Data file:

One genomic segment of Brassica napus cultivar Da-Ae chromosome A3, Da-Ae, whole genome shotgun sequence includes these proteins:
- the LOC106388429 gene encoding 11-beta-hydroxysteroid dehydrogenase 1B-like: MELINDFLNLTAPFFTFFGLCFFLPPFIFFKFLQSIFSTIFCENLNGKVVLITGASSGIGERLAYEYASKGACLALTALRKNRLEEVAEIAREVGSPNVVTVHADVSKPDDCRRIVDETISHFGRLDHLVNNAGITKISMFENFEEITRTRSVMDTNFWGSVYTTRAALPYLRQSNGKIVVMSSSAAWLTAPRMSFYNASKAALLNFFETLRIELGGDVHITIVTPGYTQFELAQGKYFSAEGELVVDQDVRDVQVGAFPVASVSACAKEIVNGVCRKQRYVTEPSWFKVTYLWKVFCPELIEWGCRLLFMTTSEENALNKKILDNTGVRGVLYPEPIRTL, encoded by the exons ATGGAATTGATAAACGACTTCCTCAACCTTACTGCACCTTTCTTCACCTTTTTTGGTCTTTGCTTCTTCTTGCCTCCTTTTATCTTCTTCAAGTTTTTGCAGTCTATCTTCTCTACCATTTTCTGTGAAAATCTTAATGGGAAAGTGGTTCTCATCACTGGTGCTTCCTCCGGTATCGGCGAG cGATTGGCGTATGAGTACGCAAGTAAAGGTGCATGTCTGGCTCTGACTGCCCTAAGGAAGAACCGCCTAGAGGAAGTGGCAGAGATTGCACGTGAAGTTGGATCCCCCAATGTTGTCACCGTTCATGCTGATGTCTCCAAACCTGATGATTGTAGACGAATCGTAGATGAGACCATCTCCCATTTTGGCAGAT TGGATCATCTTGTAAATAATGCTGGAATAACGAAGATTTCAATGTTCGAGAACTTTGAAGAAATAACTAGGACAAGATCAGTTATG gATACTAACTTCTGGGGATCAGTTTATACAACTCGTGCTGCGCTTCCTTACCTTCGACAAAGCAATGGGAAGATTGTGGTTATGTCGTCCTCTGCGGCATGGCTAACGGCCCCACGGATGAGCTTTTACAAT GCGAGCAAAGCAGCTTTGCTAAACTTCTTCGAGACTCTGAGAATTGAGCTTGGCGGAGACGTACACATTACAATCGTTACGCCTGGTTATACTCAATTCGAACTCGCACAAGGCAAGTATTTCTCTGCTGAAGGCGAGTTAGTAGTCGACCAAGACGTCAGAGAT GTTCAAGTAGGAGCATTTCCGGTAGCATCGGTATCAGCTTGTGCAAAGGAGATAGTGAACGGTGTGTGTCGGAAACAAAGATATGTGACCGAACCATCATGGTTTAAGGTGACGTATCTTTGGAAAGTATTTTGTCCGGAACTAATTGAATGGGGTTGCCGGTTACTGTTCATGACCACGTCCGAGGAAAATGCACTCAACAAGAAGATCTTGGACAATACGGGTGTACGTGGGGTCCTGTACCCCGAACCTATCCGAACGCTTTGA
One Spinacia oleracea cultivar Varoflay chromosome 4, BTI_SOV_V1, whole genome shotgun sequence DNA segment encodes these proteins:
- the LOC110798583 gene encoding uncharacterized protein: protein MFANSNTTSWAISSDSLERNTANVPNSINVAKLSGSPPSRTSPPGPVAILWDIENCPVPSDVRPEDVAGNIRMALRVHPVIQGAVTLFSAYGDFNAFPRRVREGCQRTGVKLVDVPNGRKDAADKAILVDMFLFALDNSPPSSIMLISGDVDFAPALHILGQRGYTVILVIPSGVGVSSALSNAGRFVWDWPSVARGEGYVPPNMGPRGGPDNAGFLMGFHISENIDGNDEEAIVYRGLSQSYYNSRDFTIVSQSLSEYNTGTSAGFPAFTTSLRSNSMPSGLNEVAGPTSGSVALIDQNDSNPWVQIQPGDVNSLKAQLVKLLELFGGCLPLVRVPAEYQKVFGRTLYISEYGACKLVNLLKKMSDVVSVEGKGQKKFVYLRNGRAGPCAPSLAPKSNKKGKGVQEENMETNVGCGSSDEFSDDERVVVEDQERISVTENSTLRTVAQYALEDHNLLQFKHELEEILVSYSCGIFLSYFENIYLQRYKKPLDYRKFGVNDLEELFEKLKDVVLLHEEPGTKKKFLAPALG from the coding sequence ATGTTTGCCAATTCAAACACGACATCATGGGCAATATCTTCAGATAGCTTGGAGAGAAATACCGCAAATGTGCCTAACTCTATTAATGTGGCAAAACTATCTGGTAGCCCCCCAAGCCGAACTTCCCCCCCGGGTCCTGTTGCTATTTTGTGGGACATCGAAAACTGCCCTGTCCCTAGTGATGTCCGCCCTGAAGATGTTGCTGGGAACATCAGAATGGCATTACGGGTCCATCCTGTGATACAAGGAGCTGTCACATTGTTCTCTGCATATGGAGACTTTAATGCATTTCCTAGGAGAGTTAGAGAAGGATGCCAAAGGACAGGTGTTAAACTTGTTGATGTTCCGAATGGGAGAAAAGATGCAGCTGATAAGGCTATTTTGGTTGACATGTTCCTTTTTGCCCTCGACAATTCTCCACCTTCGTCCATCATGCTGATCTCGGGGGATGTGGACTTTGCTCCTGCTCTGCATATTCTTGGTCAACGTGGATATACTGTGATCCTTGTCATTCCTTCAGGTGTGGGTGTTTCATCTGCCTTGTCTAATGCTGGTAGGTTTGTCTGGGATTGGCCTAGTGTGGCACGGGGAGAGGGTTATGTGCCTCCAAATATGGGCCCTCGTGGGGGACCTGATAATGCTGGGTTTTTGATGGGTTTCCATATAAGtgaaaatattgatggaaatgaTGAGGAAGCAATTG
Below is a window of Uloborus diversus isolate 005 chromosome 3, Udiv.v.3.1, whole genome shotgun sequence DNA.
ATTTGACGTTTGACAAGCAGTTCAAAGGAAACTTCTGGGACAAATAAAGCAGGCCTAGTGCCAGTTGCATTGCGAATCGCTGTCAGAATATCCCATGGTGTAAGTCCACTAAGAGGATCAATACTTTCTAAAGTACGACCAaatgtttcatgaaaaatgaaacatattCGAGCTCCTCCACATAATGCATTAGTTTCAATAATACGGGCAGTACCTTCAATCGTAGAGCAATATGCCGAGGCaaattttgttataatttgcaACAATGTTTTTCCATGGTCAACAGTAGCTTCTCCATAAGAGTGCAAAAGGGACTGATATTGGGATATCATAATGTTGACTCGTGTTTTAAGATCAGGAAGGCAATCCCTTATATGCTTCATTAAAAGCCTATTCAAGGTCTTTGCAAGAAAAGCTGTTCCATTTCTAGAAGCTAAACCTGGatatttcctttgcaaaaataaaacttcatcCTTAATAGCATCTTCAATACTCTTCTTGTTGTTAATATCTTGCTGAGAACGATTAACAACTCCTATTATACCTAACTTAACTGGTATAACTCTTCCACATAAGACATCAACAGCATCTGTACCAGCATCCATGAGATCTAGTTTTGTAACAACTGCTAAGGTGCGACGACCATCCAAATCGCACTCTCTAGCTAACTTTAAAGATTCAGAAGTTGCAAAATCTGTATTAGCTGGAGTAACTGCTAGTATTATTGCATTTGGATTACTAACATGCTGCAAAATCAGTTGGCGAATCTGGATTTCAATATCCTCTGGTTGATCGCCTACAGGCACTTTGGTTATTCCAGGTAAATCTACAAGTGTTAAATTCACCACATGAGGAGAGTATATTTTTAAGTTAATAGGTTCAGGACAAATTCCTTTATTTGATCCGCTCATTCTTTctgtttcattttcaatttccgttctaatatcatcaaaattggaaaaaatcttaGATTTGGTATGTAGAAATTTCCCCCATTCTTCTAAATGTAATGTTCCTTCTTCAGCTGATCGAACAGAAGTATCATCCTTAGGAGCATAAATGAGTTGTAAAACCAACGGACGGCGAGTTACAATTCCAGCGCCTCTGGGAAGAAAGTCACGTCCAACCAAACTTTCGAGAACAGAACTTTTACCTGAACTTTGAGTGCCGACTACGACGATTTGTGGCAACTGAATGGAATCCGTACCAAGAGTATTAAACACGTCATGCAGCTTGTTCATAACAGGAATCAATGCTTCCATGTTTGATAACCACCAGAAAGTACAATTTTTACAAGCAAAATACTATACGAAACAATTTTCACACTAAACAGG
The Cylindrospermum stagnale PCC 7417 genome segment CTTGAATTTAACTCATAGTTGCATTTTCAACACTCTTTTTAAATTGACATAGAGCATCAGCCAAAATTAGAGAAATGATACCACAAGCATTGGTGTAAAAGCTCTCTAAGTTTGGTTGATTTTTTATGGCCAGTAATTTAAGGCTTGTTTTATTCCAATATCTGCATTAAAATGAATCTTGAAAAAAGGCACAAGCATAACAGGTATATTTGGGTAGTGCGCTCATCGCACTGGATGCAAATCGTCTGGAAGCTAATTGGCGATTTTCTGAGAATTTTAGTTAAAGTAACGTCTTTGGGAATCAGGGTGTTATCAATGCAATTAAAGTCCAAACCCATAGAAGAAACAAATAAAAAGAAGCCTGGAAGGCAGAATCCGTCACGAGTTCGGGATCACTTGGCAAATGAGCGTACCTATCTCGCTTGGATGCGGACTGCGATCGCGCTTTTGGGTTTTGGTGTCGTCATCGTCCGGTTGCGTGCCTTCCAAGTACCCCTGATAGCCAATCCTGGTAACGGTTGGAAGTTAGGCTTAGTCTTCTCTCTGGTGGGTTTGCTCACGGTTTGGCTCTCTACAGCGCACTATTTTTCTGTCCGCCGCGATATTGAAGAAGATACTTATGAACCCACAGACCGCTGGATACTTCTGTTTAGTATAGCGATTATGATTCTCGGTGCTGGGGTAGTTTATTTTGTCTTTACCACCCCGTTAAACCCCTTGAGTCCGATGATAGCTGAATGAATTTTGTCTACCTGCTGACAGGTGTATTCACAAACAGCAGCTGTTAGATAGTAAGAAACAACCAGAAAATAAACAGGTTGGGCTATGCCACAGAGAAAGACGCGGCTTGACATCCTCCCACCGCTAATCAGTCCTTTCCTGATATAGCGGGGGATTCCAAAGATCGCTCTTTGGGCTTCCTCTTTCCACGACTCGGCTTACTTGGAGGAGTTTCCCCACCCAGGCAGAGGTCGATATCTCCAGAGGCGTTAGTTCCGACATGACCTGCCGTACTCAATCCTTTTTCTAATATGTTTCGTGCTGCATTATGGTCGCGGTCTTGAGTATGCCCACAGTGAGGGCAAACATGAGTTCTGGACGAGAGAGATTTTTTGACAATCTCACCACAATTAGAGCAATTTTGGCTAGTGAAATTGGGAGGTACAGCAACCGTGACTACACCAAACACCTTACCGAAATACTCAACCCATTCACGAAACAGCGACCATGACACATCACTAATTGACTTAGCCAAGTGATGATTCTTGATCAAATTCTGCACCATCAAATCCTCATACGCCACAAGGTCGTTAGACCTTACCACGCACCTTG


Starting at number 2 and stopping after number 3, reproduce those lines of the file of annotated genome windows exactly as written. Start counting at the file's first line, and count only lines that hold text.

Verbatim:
- the LOC106388429 gene encoding 11-beta-hydroxysteroid dehydrogenase 1B-like: MELINDFLNLTAPFFTFFGLCFFLPPFIFFKFLQSIFSTIFCENLNGKVVLITGASSGIGERLAYEYASKGACLALTALRKNRLEEVAEIAREVGSPNVVTVHADVSKPDDCRRIVDETISHFGRLDHLVNNAGITKISMFENFEEITRTRSVMDTNFWGSVYTTRAALPYLRQSNGKIVVMSSSAAWLTAPRMSFYNASKAALLNFFETLRIELGGDVHITIVTPGYTQFELAQGKYFSAEGELVVDQDVRDVQVGAFPVASVSACAKEIVNGVCRKQRYVTEPSWFKVTYLWKVFCPELIEWGCRLLFMTTSEENALNKKILDNTGVRGVLYPEPIRTL, encoded by the exons ATGGAATTGATAAACGACTTCCTCAACCTTACTGCACCTTTCTTCACCTTTTTTGGTCTTTGCTTCTTCTTGCCTCCTTTTATCTTCTTCAAGTTTTTGCAGTCTATCTTCTCTACCATTTTCTGTGAAAATCTTAATGGGAAAGTGGTTCTCATCACTGGTGCTTCCTCCGGTATCGGCGAG cGATTGGCGTATGAGTACGCAAGTAAAGGTGCATGTCTGGCTCTGACTGCCCTAAGGAAGAACCGCCTAGAGGAAGTGGCAGAGATTGCACGTGAAGTTGGATCCCCCAATGTTGTCACCGTTCATGCTGATGTCTCCAAACCTGATGATTGTAGACGAATCGTAGATGAGACCATCTCCCATTTTGGCAGAT TGGATCATCTTGTAAATAATGCTGGAATAACGAAGATTTCAATGTTCGAGAACTTTGAAGAAATAACTAGGACAAGATCAGTTATG gATACTAACTTCTGGGGATCAGTTTATACAACTCGTGCTGCGCTTCCTTACCTTCGACAAAGCAATGGGAAGATTGTGGTTATGTCGTCCTCTGCGGCATGGCTAACGGCCCCACGGATGAGCTTTTACAAT GCGAGCAAAGCAGCTTTGCTAAACTTCTTCGAGACTCTGAGAATTGAGCTTGGCGGAGACGTACACATTACAATCGTTACGCCTGGTTATACTCAATTCGAACTCGCACAAGGCAAGTATTTCTCTGCTGAAGGCGAGTTAGTAGTCGACCAAGACGTCAGAGAT GTTCAAGTAGGAGCATTTCCGGTAGCATCGGTATCAGCTTGTGCAAAGGAGATAGTGAACGGTGTGTGTCGGAAACAAAGATATGTGACCGAACCATCATGGTTTAAGGTGACGTATCTTTGGAAAGTATTTTGTCCGGAACTAATTGAATGGGGTTGCCGGTTACTGTTCATGACCACGTCCGAGGAAAATGCACTCAACAAGAAGATCTTGGACAATACGGGTGTACGTGGGGTCCTGTACCCCGAACCTATCCGAACGCTTTGA
One Spinacia oleracea cultivar Varoflay chromosome 4, BTI_SOV_V1, whole genome shotgun sequence DNA segment encodes these proteins: